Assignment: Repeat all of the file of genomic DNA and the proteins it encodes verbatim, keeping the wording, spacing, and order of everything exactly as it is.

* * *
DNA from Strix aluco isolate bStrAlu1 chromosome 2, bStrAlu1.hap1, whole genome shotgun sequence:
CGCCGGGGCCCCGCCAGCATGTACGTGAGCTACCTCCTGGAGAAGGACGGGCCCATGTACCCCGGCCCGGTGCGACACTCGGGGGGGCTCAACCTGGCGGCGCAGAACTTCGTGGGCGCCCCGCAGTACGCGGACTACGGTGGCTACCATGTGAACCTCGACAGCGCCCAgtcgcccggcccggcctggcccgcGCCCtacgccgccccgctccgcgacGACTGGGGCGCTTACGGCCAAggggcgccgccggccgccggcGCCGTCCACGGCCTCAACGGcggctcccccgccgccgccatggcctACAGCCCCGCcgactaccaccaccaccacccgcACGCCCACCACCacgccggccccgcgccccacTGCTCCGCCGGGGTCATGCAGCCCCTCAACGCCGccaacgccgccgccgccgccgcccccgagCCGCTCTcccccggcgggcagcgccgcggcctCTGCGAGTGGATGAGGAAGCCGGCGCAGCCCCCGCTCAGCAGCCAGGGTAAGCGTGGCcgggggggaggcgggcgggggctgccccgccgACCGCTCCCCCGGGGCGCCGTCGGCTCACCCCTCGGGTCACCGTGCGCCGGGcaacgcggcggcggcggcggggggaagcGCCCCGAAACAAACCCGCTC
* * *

DNA from Strix aluco isolate bStrAlu1 chromosome 2, bStrAlu1.hap1, whole genome shotgun sequence:
CGCCGGGGCCCCGCCAGCATGTACGTGAGCTACCTCCTGGAGAAGGACGGGCCCATGTACCCCGGCCCGGTGCGACACTCGGGGGGGCTCAACCTGGCGGCGCAGAACTTCGTGGGCGCCCCGCAGTACGCGGACTACGGTGGCTACCATGTGAACCTCGACAGCGCCCAgtcgcccggcccggcctggcccgcGCCCtacgccgccccgctccgcgacGACTGGGGCGCTTACGGCCAAggggcgccgccggccgccggcGCCGTCCACGGCCTCAACGGcggctcccccgccgccgccatggcctACAGCCCCGCcgactaccaccaccaccacccgcACGCCCACCACCacgccggccccgcgccccacTGCTCCGCCGGGGTCATGCAGCCCCTCAACGCCGccaacgccgccgccgccgccgcccccgagCCGCTCTcccccggcgggcagcgccgcggcctCTGCGAGTGGATGAGGAAGCCGGCGCAGCCCCCGCTCAGCAGCCAGGGTAAGCGTGGCcgggggggaggcgggcgggggctgccccgccgACCGCTCCCCCGGGGCGCCGTCGGCTCACCCCTCGGGTCACCGTGCGCCGGGcaacgcggcggcggcggcggggggaagcGCCCCGAAACAAACCCGCTC